I can’t imagine what it would be like to wake up one day to find yourself under attack by the one sense you rely on most for your livelihood and creative outlet. In essence, this is what happened to Siskiyou‘s Colin Huebert, who was beset by a severe inner ear infection that brought on bouts of anxiety and crippling depression after he and his band released 2011’s Keep Away The Dead. Finding no explanation or relief from conventional medicine, Huebert turned to meditation and prolonged periods of silence to soothe his discombobulated brain, and began rehearsing the songs that would eventually become Nervous at very low volume.
I don’t know whether Huebert would go so far as to say that the resulting record was worth the pain and suffering he experienced, but he and band mates Erik Arnesen, Peter Carruthers, Shaunn Watt and Andrew Lee have masterfully channeled the tension, stress, and claustrophobia of being trapped in one’s own head into the electrically charged, twitchy Nervous.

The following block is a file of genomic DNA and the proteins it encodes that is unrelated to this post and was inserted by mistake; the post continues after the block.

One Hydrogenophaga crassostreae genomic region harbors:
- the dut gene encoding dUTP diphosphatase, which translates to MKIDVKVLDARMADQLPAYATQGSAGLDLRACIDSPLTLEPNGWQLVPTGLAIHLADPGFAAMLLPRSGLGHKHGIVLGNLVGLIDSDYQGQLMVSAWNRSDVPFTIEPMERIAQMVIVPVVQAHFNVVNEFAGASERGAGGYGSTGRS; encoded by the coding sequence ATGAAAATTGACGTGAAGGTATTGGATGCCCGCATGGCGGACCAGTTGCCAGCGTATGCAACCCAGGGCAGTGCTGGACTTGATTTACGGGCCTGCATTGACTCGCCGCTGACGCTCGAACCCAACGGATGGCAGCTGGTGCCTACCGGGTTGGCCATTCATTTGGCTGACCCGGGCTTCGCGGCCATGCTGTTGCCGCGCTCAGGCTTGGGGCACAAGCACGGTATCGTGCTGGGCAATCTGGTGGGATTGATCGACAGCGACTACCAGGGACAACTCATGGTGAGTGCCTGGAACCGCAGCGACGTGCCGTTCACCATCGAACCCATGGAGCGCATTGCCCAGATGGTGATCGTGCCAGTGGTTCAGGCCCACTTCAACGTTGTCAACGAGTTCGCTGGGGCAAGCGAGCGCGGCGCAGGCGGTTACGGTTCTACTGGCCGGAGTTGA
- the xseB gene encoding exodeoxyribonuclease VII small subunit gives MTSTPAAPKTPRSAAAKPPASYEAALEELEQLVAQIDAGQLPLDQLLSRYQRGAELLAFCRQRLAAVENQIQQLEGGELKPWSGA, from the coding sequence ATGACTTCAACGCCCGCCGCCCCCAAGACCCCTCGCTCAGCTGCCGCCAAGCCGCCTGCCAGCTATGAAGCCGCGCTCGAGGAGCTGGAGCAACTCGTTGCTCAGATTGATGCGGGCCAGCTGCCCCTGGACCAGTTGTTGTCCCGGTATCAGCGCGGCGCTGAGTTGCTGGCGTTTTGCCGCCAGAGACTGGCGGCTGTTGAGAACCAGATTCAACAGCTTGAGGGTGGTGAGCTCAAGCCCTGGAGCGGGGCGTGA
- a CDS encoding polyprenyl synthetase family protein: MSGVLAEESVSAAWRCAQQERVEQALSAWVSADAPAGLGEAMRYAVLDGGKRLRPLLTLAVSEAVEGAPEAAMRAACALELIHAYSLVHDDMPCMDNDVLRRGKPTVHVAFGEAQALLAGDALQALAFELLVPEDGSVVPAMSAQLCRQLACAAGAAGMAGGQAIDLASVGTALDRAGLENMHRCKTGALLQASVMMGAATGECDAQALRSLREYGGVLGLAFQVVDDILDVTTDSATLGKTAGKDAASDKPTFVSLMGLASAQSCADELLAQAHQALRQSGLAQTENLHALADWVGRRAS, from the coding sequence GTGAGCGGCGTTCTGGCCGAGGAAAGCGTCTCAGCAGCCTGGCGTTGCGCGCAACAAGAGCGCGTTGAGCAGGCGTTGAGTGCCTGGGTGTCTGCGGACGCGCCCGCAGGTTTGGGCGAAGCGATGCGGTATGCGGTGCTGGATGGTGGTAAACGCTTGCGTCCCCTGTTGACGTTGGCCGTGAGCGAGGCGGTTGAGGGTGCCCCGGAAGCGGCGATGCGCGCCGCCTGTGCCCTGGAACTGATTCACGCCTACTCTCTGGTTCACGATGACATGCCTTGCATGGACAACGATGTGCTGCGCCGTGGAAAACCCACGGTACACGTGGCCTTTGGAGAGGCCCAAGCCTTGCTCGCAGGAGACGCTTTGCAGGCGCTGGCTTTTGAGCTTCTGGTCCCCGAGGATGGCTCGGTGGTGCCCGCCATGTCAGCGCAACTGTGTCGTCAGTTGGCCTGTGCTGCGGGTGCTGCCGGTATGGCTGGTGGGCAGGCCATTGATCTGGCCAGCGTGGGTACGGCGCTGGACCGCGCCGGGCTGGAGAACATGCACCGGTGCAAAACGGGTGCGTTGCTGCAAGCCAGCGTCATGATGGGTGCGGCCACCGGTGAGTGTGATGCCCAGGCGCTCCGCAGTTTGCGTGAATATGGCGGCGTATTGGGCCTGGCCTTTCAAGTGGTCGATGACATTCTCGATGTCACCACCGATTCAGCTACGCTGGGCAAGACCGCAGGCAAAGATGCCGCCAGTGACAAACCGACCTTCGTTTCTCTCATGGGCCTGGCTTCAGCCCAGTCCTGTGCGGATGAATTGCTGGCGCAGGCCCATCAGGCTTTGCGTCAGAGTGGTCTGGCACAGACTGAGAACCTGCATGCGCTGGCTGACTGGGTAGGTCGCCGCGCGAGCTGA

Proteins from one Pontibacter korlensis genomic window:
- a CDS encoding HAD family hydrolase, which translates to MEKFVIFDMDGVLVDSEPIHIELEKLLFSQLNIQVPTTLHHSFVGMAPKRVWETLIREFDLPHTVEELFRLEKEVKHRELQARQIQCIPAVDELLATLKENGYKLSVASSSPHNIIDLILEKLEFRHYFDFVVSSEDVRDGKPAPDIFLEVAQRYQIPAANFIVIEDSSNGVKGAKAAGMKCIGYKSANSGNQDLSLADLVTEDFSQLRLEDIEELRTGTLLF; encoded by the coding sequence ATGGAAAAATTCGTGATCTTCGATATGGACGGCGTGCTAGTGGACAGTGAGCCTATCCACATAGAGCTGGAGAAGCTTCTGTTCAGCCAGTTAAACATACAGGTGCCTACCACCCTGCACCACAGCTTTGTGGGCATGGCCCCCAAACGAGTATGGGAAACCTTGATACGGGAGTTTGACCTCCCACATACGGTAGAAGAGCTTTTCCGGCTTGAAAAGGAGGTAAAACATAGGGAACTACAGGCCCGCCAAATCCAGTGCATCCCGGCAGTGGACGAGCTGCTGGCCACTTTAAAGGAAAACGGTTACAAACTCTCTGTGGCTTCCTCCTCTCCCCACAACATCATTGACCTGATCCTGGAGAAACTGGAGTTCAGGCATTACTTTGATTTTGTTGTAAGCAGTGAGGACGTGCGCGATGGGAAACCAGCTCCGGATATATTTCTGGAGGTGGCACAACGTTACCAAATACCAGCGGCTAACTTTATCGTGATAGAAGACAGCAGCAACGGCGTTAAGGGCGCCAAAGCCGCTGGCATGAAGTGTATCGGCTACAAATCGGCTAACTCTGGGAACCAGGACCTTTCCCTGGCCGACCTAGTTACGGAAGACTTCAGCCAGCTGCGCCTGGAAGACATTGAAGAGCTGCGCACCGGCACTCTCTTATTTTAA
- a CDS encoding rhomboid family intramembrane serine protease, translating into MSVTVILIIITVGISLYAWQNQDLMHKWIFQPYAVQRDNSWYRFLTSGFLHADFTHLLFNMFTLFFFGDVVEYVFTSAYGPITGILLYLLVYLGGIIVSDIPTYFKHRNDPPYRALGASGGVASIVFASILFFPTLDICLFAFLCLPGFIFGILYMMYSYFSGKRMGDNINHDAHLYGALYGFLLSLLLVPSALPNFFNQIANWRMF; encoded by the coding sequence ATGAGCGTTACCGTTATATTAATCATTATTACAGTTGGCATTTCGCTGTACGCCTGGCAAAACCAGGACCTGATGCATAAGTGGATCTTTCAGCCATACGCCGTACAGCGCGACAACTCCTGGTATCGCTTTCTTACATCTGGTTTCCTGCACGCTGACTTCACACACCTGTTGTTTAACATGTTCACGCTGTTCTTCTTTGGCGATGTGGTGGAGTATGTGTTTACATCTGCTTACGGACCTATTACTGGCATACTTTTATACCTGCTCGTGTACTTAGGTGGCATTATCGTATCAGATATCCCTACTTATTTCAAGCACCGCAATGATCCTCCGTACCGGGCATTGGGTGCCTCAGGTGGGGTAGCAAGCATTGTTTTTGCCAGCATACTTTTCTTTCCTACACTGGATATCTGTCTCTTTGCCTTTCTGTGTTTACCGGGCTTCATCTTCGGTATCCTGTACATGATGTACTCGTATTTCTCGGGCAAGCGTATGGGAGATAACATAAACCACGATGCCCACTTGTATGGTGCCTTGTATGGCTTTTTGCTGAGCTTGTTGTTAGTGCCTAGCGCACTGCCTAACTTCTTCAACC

“Jesus In the 70s” evokes some of the same eerie atmospherics The Cure employed on Disintegration but ups the creep-show ante a hundred fold before the jovial-in-comparison “Oval Window” breaks the tension with some well-timed hand-claps. These pair of tracks at Nervous‘s core exemplifies the polarities the record swings between. Nervous is resplendent in moments of beautiful melody and a clarity of sound that cuts through the record’s more chaotic elements (or do the chaotic elements cut through the clarity?) like flashes of solace through suffering.
Siskiyou, along with producer and engineer Leon Taheny and guest musicians Colin Stetson, Owen Pallett, JP Carter, Ryan Driver and the St. James Music Academy Senior Choir, have fashioned an immersive, dramatic experience of sounds both internal and external with Nervous; once it gets into your head, it’ll never come out.